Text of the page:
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Three New Briefs from Jobs for the Future Explore Community College Innovations
Publications Look at Developmental Math, Health Care Training, and Green Pathways
BOSTON, MA (April 10, 2011) — Jobs for the Future (JFF) today released three new publications examining innovative ways community colleges are serving their students, communities, and emerging workforce needs.
Informed by research from the MetLife Foundation Community College Excellence Award program and other JFF initiatives, the briefs highlight effective examples of preparation in mathematics and for careers in health care and the green economy. Each offers new perspectives on the issue of college and career readiness.
“Across the nation, community colleges are leaders in providing educational and career opportunities for students of all ages and supporting local economic development,” said Dennis White, president and CEO of MetLife Foundation. “The profiles of innovation in these publications provide good news for students and the future of America’s workforce.”
“Community colleges are instrumental in preparing, retraining, and reenergizing the U.S. workforce for the 21st century,” said Marlene B. Seltzer, president and CEO of Jobs for the Future. “The colleges featured in these briefs provide prime examples of creative solutions that specifically address community-based challenges.”
This brief looks at three community colleges that have made significant investments in programs that improve student success in developmental math and have demonstrated outcomes.
Nearly 60 percent of incoming community college students are unprepared for college-level work and must take at least one pre-college, “developmental” course, usually in math or English, before enrolling in any credit-bearing classes toward a degree. Students are more likely to fail developmental math than any other course in higher education, according to the Carnegie Foundation for the Advancement of Teaching.
Featuring: Florence-Darlington Technical College, Florence, SC; Delaware County Community College, Media, PA; Chaffey College, Rancho Cucamonga, CA.
This brief highlights some of the ways community colleges are addressing community needs while preparing frontline incumbent workers and low-income individuals for family-sustaining careers in health care careers—including advancement to allied health care and nursing jobs.
The health care sector has been a major source of economic growth in recent years. One result is the rising demand for training in health care for frontline staff in jobs that range from direct patient care to support and administrative roles. They include but are not limited to home health aides, nursing and medical assistants, laboratory technicians, community health educators, and substance abuse workers.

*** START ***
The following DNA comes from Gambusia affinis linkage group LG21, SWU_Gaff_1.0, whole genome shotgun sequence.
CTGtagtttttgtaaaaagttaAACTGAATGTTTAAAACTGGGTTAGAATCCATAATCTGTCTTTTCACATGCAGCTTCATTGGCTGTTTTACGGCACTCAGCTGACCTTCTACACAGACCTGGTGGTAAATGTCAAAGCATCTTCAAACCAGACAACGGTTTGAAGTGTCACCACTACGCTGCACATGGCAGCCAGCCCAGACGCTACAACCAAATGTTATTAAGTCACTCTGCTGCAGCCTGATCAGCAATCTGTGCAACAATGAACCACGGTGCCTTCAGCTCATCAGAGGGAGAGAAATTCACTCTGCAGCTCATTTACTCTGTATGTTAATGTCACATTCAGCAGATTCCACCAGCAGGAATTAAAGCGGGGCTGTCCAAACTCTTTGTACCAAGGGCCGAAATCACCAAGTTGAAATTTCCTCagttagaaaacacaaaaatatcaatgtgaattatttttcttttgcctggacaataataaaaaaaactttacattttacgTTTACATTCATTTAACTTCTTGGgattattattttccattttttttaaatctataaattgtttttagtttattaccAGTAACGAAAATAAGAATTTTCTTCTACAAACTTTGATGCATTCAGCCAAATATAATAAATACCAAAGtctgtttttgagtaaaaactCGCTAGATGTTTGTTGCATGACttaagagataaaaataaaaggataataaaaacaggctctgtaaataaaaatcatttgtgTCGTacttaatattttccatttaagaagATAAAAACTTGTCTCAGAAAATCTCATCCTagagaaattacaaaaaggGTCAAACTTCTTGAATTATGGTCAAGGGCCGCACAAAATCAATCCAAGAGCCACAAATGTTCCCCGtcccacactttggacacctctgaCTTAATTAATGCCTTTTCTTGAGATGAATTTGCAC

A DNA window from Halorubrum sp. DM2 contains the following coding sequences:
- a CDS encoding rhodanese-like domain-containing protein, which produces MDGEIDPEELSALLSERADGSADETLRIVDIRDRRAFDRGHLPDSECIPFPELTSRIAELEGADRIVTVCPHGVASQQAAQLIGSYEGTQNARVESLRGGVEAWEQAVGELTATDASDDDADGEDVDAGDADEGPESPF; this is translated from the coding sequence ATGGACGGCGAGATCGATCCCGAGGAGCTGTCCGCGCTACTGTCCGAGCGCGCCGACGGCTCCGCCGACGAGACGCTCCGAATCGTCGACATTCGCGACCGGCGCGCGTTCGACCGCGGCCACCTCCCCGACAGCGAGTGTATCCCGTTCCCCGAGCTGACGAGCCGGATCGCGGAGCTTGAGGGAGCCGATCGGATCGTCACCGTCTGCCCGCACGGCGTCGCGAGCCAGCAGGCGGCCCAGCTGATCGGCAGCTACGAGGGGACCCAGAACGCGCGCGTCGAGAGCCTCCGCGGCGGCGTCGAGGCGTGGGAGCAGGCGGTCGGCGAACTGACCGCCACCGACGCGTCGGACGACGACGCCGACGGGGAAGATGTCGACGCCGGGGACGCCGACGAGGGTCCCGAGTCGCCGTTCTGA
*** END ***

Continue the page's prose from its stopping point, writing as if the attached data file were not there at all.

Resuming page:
The nation’s 1,200 community colleges are well positioned to strengthen the workforce for this sector, which is one of America’s most critical. They can provide training and credentialing for incumbent workers in health care and prepare new workers to succeed in and meet the workforce demands for this sector—expanding individual opportunity and economic vitality.
Featuring: Portland Community College, Portland, OR; Bristol Community College, Fall River, MA; Leeward Community College, Waianae, HI; Renton Technical College, Renton, WA; Owensboro Community & Technical College, Owensboro, KY; Pitt Community College, Greenville, NC; Bunker Hill Community College, Boston, MA; Austin Community College, Austin, TX; Madisonville Community College, Madisonville, KY; Lewis & Clark Community College, Godfrey, IL; Cincinnati State Technical and Community College, Cincinnati, OH.
This brief highlights leadership by three community colleges in “greening” their operations, curricula, and communities, while simultaneously addressing local and regional employment and environmental needs.
The emerging and expanding green economy has the potential to create not just jobs, but career opportunities across the United States as green manufacturing, products, and services fuel demand for workers at all skill levels. Community colleges are leading the way in defining and addressing these opportunities, developing programs in expanding fields from solar energy to green construction; creating new and better training programs for green jobs; and developing educational pathways that lead to the Associate’s and Bachelor’s degrees that are key for advancing in these emerging careers.
The continuing recession and the prospect of longer-term changes in local economies provide opportunities for all community colleges to demonstrate their value by helping businesses and individuals adjust to challenging economic environments and increase their resilience and chances of prospering.
Featuring: Santa Fe Community College, Santa Fe, NM; Central Piedmont Community College, Charlotte, NC; Clover Park Technical College, Lakewood, WA.
About Jobs for the Future
JFF develops, implements, and promotes new education and workforce strategies that help communities, states, and the nation compete in a global economy. In more than 200 communities across 43 states, JFF improves the pathways leading from high school to college to family-sustaining careers.
About MetLife Foundation
MetLife Foundation supports education, health, civic, and cultural organizations. In education, it seeks to strengthen public schools through effective teaching and collaborative leadership, and to prepare students for access to and success in higher education, particularly during the crucial first year. The Foundation’s grantmaking is informed by findings from the annual MetLife Survey of the American Teacher.